Brookfield is poised to launch its long-anticipated Ogden Avenue Corridor Study early next year now that officials have selected a consulting firm to lead the effort.

At their meeting on Jan. 11, 2021, Brookfield trustees are expected to approve a roughly $75,000 professional services agreement with Kimley-Horn, a national planning firm with local offices in Chicago and Lisle.

Kimley-Horn was chosen from a field of 16 planning firms that responded to a request for proposals in March. Representatives from a field of five finalists were interviewed in November by an ad hoc committee of Village Trustee Katie Kaluzny, Planning and Zoning Commissioner Karen Miller, Village Manager Timothy Wiberg, Village Planner Elyse Vukelich and Community Development Director Michael Schwarz.

The selection process was delayed by a combination of the COVID-19 pandemic, which struck just as RFPs were sought and the departure of Ross Klicker, the village’s former community development director, in June.

According to Schwarz, Kimley-Horn was an attractive candidate to lead the study, not only because they submitted the lowest price for the job, but because they have planning experience in Brookfield.

Kimley-Horn was one of the consulting firms used by the Chicago Metropolitan Agency for Planning for the Brookfield Comprehensive Plan, which the village board adopted in 2018.

In addition, two of the Kimley-Horn planners selected as part of the firm’s five-person team for the Ogden Avenue Corridor Study worked directly on aspects of Brookfield’s comprehensive plan.

The team also includes a market analyst from the firm S.B Friedman. It will be that person who will look at trends and make sure whatever plan is adopted will work from a market standpoint, said Schwarz.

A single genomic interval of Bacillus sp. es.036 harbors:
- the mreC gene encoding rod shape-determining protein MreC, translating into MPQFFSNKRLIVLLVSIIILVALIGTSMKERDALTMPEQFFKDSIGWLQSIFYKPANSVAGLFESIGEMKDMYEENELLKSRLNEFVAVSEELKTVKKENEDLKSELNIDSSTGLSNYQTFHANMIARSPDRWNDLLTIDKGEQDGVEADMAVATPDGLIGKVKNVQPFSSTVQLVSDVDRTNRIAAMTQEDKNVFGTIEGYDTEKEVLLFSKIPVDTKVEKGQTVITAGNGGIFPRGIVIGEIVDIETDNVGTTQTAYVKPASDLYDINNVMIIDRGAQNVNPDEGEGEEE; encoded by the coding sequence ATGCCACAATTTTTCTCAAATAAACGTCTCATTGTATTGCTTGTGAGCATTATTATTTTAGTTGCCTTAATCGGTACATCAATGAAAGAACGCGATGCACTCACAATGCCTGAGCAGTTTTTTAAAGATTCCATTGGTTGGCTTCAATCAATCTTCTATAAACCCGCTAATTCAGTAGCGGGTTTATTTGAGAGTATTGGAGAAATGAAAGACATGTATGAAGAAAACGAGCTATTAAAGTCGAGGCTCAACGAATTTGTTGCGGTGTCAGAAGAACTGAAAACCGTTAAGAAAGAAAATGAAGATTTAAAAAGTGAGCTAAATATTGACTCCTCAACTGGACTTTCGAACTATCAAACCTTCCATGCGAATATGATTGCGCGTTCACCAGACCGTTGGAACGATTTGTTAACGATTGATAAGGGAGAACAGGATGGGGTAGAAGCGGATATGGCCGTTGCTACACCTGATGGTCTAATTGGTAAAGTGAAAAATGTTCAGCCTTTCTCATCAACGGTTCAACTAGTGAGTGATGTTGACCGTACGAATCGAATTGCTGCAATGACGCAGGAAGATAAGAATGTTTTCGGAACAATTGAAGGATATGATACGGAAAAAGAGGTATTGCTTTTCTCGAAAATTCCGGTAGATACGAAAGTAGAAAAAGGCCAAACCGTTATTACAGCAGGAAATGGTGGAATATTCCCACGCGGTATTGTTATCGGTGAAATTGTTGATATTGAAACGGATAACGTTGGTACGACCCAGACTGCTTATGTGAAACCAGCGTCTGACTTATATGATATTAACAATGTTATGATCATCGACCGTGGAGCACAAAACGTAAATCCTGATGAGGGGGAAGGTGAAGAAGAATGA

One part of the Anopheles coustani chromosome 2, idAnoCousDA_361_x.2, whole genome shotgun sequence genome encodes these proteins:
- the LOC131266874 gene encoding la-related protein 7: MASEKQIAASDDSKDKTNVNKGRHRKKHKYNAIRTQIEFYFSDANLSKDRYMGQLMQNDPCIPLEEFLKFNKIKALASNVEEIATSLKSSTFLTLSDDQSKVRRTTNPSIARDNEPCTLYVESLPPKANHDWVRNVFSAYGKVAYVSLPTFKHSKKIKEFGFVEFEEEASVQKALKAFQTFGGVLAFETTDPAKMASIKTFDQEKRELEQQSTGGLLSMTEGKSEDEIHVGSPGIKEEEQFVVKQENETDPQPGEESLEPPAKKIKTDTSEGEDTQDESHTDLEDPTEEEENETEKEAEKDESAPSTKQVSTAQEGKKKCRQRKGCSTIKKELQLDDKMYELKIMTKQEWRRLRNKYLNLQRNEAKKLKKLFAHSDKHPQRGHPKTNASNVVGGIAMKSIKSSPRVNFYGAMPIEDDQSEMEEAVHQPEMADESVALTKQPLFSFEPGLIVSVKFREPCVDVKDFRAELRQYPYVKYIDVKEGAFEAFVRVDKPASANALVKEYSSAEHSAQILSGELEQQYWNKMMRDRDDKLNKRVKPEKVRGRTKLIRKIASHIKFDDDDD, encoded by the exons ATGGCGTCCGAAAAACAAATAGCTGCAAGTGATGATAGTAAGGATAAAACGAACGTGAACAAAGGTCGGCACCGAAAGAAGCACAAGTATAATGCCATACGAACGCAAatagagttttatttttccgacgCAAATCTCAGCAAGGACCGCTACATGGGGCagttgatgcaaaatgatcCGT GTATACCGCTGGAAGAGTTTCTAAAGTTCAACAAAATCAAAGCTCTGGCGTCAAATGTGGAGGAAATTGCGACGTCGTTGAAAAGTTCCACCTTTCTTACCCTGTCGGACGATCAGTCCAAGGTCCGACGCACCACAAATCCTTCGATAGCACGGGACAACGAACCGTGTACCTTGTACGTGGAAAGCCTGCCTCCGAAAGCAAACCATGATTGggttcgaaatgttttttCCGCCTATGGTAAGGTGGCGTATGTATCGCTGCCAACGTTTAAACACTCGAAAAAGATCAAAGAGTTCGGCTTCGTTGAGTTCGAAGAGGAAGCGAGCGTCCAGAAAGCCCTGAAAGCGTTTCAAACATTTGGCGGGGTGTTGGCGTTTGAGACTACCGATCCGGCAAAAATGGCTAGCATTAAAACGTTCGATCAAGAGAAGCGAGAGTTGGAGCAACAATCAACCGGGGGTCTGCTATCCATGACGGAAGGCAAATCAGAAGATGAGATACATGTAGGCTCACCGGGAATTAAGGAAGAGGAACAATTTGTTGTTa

Project Manager Daniel Grove, who appeared via Zoom before the village board at its Dec. 14 meeting, said he was “a fan” of the village and quite familiar with that stretch of Ogden Avenue in particular.

“We see this corridor as having tremendous attributes, tremendous amenities, just like the rest of the village,” Grove told trustees. “We are approaching this not coming in to redo the whole corridor. We’re looking for solutions that are going to provide the village and staff flexibility and adaptability in how you implement this as you move forward into the future.”

According to Kimley-Horn’s proposal, the firm will create a project website where all plans, graphics, reports and surveys will be compiled. The team will interact with Ogden Avenue stakeholders, assess the corridor for redevelopment opportunities, create a vision for Ogden Avenue and apply urban design principles to help achieve it.

The firm will seek public input at points during the study, which is expected to take between six and nine months to complete. The pandemic, particularly early on, will make interaction with the public a little more challenging, but Grove said Kimley-Horn has online tools that can replicate workshop and open house formats.

The end product, Grove said, will include a “toolbox” to help village staff and elected officials implement the vision laid out in the final study document.

“We want to go through the corridor and come up with a rubric that we’re going to apply to help us develop a series of priority sites,” Grove said. “Those might be adjacent to the Metra station, they might be sites all along the corridor. We know the corridor has some challenges in terms of the depth of the sites and the size of parcels and ownership, so we really want to go through and understand what’s going to have the best opportunity to be redeveloped.”

Schwarz said that once the village board approves the professional services agreement next month, staff and Kimley-Horn will start working out a project timeline.

“While the comprehensive plan is great at presenting the big-picture situation, looking at a specific corridor is going to be fun. It will get into what types of businesses will be attracted to some of these parcels,” said Schwarz, who pointed to the Congress Park Metra station area as a particular focus for redevelopment. “As planners, this is the kind of stuff we love to do.”